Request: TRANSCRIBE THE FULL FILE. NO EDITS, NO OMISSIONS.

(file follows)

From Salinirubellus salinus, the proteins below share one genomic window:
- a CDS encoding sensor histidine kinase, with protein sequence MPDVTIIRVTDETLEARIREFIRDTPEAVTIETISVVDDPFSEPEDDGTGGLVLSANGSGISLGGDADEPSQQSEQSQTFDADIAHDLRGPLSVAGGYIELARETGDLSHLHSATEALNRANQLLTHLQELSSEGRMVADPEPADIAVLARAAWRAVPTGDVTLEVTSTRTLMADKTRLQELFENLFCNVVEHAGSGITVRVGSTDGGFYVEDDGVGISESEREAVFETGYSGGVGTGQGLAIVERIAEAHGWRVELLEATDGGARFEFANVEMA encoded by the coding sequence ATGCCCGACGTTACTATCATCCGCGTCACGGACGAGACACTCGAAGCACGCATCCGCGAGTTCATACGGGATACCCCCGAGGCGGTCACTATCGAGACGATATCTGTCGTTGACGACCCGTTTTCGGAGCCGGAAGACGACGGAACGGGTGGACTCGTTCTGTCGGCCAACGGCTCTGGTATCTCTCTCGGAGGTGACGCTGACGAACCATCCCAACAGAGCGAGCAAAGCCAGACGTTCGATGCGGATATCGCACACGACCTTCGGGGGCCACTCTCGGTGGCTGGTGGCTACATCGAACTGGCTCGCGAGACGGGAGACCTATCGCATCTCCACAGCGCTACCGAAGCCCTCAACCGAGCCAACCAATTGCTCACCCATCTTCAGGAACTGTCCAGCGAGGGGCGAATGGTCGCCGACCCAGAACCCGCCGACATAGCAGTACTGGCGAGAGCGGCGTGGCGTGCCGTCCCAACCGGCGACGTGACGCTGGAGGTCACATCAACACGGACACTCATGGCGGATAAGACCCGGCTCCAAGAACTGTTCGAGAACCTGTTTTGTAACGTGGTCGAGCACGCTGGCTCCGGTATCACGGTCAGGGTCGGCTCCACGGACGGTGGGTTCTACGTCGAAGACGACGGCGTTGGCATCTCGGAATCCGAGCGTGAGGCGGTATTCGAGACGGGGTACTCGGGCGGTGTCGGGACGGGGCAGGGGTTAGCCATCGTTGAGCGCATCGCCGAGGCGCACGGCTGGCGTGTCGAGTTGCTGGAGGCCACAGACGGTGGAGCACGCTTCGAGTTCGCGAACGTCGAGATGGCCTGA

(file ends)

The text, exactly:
From Salinirubellus salinus, the proteins below share one genomic window:
- a CDS encoding sensor histidine kinase, with protein sequence MPDVTIIRVTDETLEARIREFIRDTPEAVTIETISVVDDPFSEPEDDGTGGLVLSANGSGISLGGDADEPSQQSEQSQTFDADIAHDLRGPLSVAGGYIELARETGDLSHLHSATEALNRANQLLTHLQELSSEGRMVADPEPADIAVLARAAWRAVPTGDVTLEVTSTRTLMADKTRLQELFENLFCNVVEHAGSGITVRVGSTDGGFYVEDDGVGISESEREAVFETGYSGGVGTGQGLAIVERIAEAHGWRVELLEATDGGARFEFANVEMA encoded by the coding sequence ATGCCCGACGTTACTATCATCCGCGTCACGGACGAGACACTCGAAGCACGCATCCGCGAGTTCATACGGGATACCCCCGAGGCGGTCACTATCGAGACGATATCTGTCGTTGACGACCCGTTTTCGGAGCCGGAAGACGACGGAACGGGTGGACTCGTTCTGTCGGCCAACGGCTCTGGTATCTCTCTCGGAGGTGACGCTGACGAACCATCCCAACAGAGCGAGCAAAGCCAGACGTTCGATGCGGATATCGCACACGACCTTCGGGGGCCACTCTCGGTGGCTGGTGGCTACATCGAACTGGCTCGCGAGACGGGAGACCTATCGCATCTCCACAGCGCTACCGAAGCCCTCAACCGAGCCAACCAATTGCTCACCCATCTTCAGGAACTGTCCAGCGAGGGGCGAATGGTCGCCGACCCAGAACCCGCCGACATAGCAGTACTGGCGAGAGCGGCGTGGCGTGCCGTCCCAACCGGCGACGTGACGCTGGAGGTCACATCAACACGGACACTCATGGCGGATAAGACCCGGCTCCAAGAACTGTTCGAGAACCTGTTTTGTAACGTGGTCGAGCACGCTGGCTCCGGTATCACGGTCAGGGTCGGCTCCACGGACGGTGGGTTCTACGTCGAAGACGACGGCGTTGGCATCTCGGAATCCGAGCGTGAGGCGGTATTCGAGACGGGGTACTCGGGCGGTGTCGGGACGGGGCAGGGGTTAGCCATCGTTGAGCGCATCGCCGAGGCGCACGGCTGGCGTGTCGAGTTGCTGGAGGCCACAGACGGTGGAGCACGCTTCGAGTTCGCGAACGTCGAGATGGCCTGA